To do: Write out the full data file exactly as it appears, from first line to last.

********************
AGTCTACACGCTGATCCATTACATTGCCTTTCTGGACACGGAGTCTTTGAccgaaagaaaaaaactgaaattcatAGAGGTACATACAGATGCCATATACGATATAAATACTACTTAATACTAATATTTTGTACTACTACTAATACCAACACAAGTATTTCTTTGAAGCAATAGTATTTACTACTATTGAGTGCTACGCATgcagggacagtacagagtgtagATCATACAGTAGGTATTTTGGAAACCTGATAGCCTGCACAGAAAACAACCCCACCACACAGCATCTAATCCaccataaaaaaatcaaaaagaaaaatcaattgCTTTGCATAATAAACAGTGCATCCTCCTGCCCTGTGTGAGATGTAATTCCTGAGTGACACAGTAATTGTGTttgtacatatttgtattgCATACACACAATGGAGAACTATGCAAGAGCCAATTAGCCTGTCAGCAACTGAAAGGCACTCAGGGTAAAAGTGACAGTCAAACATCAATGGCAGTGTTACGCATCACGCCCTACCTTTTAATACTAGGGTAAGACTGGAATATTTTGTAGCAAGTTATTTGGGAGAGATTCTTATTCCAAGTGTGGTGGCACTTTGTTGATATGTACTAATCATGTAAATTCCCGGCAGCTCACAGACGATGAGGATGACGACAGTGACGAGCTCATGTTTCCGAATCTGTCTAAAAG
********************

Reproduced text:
AGTCTACACGCTGATCCATTACATTGCCTTTCTGGACACGGAGTCTTTGAccgaaagaaaaaaactgaaattcatAGAGGTACATACAGATGCCATATACGATATAAATACTACTTAATACTAATATTTTGTACTACTACTAATACCAACACAAGTATTTCTTTGAAGCAATAGTATTTACTACTATTGAGTGCTACGCATgcagggacagtacagagtgtagATCATACAGTAGGTATTTTGGAAACCTGATAGCCTGCACAGAAAACAACCCCACCACACAGCATCTAATCCaccataaaaaaatcaaaaagaaaaatcaattgCTTTGCATAATAAACAGTGCATCCTCCTGCCCTGTGTGAGATGTAATTCCTGAGTGACACAGTAATTGTGTttgtacatatttgtattgCATACACACAATGGAGAACTATGCAAGAGCCAATTAGCCTGTCAGCAACTGAAAGGCACTCAGGGTAAAAGTGACAGTCAAACATCAATGGCAGTGTTACGCATCACGCCCTACCTTTTAATACTAGGGTAAGACTGGAATATTTTGTAGCAAGTTATTTGGGAGAGATTCTTATTCCAAGTGTGGTGGCACTTTGTTGATATGTACTAATCATGTAAATTCCCGGCAGCTCACAGACGATGAGGATGACGACAGTGACGAGCTCATGTTTCCGAATCTGTCTAAAAG